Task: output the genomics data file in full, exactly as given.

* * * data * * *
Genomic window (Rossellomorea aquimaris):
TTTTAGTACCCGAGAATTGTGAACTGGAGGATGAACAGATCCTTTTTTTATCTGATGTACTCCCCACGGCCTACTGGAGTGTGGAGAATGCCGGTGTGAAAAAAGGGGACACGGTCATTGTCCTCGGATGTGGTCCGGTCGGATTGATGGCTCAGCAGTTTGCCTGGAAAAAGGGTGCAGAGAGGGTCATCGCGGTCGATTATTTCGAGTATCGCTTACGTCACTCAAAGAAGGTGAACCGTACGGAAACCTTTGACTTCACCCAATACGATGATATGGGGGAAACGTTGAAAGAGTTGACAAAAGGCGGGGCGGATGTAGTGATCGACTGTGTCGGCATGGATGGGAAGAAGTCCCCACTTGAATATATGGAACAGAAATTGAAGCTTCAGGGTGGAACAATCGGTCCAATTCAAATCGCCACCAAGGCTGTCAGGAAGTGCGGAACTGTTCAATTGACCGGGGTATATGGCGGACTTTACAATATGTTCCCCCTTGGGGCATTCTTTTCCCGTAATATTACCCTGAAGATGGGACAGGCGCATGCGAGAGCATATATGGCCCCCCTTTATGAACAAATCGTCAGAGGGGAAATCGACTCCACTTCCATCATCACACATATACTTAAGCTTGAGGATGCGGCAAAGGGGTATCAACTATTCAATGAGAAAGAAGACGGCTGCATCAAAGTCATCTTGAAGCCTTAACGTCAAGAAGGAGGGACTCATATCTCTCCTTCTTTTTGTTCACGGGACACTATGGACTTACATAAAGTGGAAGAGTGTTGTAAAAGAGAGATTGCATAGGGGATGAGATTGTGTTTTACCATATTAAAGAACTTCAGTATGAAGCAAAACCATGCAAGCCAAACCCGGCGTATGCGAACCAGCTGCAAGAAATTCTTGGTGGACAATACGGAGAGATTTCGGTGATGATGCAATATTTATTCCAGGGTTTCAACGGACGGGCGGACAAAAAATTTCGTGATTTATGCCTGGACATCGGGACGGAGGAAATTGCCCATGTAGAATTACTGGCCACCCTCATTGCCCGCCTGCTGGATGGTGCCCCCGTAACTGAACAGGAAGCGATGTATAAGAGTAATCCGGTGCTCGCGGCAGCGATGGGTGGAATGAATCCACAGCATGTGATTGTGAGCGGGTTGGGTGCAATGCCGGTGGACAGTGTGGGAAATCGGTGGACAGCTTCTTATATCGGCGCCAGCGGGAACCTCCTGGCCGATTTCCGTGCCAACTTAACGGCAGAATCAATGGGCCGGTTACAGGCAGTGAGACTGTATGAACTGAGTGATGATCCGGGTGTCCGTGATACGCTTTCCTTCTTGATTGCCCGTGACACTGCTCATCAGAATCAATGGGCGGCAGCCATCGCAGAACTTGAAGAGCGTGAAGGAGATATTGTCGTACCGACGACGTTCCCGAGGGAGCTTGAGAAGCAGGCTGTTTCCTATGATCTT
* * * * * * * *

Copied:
Genomic window (Rossellomorea aquimaris):
TTTTAGTACCCGAGAATTGTGAACTGGAGGATGAACAGATCCTTTTTTTATCTGATGTACTCCCCACGGCCTACTGGAGTGTGGAGAATGCCGGTGTGAAAAAAGGGGACACGGTCATTGTCCTCGGATGTGGTCCGGTCGGATTGATGGCTCAGCAGTTTGCCTGGAAAAAGGGTGCAGAGAGGGTCATCGCGGTCGATTATTTCGAGTATCGCTTACGTCACTCAAAGAAGGTGAACCGTACGGAAACCTTTGACTTCACCCAATACGATGATATGGGGGAAACGTTGAAAGAGTTGACAAAAGGCGGGGCGGATGTAGTGATCGACTGTGTCGGCATGGATGGGAAGAAGTCCCCACTTGAATATATGGAACAGAAATTGAAGCTTCAGGGTGGAACAATCGGTCCAATTCAAATCGCCACCAAGGCTGTCAGGAAGTGCGGAACTGTTCAATTGACCGGGGTATATGGCGGACTTTACAATATGTTCCCCCTTGGGGCATTCTTTTCCCGTAATATTACCCTGAAGATGGGACAGGCGCATGCGAGAGCATATATGGCCCCCCTTTATGAACAAATCGTCAGAGGGGAAATCGACTCCACTTCCATCATCACACATATACTTAAGCTTGAGGATGCGGCAAAGGGGTATCAACTATTCAATGAGAAAGAAGACGGCTGCATCAAAGTCATCTTGAAGCCTTAACGTCAAGAAGGAGGGACTCATATCTCTCCTTCTTTTTGTTCACGGGACACTATGGACTTACATAAAGTGGAAGAGTGTTGTAAAAGAGAGATTGCATAGGGGATGAGATTGTGTTTTACCATATTAAAGAACTTCAGTATGAAGCAAAACCATGCAAGCCAAACCCGGCGTATGCGAACCAGCTGCAAGAAATTCTTGGTGGACAATACGGAGAGATTTCGGTGATGATGCAATATTTATTCCAGGGTTTCAACGGACGGGCGGACAAAAAATTTCGTGATTTATGCCTGGACATCGGGACGGAGGAAATTGCCCATGTAGAATTACTGGCCACCCTCATTGCCCGCCTGCTGGATGGTGCCCCCGTAACTGAACAGGAAGCGATGTATAAGAGTAATCCGGTGCTCGCGGCAGCGATGGGTGGAATGAATCCACAGCATGTGATTGTGAGCGGGTTGGGTGCAATGCCGGTGGACAGTGTGGGAAATCGGTGGACAGCTTCTTATATCGGCGCCAGCGGGAACCTCCTGGCCGATTTCCGTGCCAACTTAACGGCAGAATCAATGGGCCGGTTACAGGCAGTGAGACTGTATGAACTGAGTGATGATCCGGGTGTCCGTGATACGCTTTCCTTCTTGATTGCCCGTGACACTGCTCATCAGAATCAATGGGCGGCAGCCATCGCAGAACTTGAAGAGCGTGAAGGAGATATTGTCGTACCGACGACGTTCCCGAGGGAGCTTGAGAAGCAGGCTGTTTCCTATGATCTT